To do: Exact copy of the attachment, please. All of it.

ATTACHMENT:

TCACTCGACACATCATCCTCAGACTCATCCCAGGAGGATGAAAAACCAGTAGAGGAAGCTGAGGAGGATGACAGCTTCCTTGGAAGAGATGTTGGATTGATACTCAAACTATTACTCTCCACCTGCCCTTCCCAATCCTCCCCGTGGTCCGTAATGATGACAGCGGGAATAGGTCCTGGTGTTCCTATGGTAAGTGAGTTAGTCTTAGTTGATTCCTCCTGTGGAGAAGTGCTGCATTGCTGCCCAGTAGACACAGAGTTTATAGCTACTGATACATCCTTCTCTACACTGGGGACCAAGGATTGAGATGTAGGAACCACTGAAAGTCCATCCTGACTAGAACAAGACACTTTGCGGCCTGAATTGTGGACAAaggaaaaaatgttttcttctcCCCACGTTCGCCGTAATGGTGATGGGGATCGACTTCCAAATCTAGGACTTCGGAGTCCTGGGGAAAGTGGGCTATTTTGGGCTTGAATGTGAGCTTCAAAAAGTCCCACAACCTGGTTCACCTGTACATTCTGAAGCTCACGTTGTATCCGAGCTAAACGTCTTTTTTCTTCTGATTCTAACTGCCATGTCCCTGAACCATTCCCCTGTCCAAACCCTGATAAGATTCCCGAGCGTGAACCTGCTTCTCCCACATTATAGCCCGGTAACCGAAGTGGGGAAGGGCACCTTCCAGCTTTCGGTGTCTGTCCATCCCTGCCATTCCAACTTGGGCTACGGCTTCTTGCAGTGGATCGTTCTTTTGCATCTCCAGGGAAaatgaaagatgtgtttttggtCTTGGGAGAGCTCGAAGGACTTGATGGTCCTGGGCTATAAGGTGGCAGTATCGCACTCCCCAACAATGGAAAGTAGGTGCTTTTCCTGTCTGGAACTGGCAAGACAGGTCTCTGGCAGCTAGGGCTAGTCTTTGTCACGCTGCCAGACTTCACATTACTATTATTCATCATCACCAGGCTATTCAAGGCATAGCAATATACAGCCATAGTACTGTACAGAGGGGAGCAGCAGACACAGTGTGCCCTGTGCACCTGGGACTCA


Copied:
TCACTCGACACATCATCCTCAGACTCATCCCAGGAGGATGAAAAACCAGTAGAGGAAGCTGAGGAGGATGACAGCTTCCTTGGAAGAGATGTTGGATTGATACTCAAACTATTACTCTCCACCTGCCCTTCCCAATCCTCCCCGTGGTCCGTAATGATGACAGCGGGAATAGGTCCTGGTGTTCCTATGGTAAGTGAGTTAGTCTTAGTTGATTCCTCCTGTGGAGAAGTGCTGCATTGCTGCCCAGTAGACACAGAGTTTATAGCTACTGATACATCCTTCTCTACACTGGGGACCAAGGATTGAGATGTAGGAACCACTGAAAGTCCATCCTGACTAGAACAAGACACTTTGCGGCCTGAATTGTGGACAAaggaaaaaatgttttcttctcCCCACGTTCGCCGTAATGGTGATGGGGATCGACTTCCAAATCTAGGACTTCGGAGTCCTGGGGAAAGTGGGCTATTTTGGGCTTGAATGTGAGCTTCAAAAAGTCCCACAACCTGGTTCACCTGTACATTCTGAAGCTCACGTTGTATCCGAGCTAAACGTCTTTTTTCTTCTGATTCTAACTGCCATGTCCCTGAACCATTCCCCTGTCCAAACCCTGATAAGATTCCCGAGCGTGAACCTGCTTCTCCCACATTATAGCCCGGTAACCGAAGTGGGGAAGGGCACCTTCCAGCTTTCGGTGTCTGTCCATCCCTGCCATTCCAACTTGGGCTACGGCTTCTTGCAGTGGATCGTTCTTTTGCATCTCCAGGGAAaatgaaagatgtgtttttggtCTTGGGAGAGCTCGAAGGACTTGATGGTCCTGGGCTATAAGGTGGCAGTATCGCACTCCCCAACAATGGAAAGTAGGTGCTTTTCCTGTCTGGAACTGGCAAGACAGGTCTCTGGCAGCTAGGGCTAGTCTTTGTCACGCTGCCAGACTTCACATTACTATTATTCATCATCACCAGGCTATTCAAGGCATAGCAATATACAGCCATAGTACTGTACAGAGGGGAGCAGCAGACACAGTGTGCCCTGTGCACCTGGGACTCA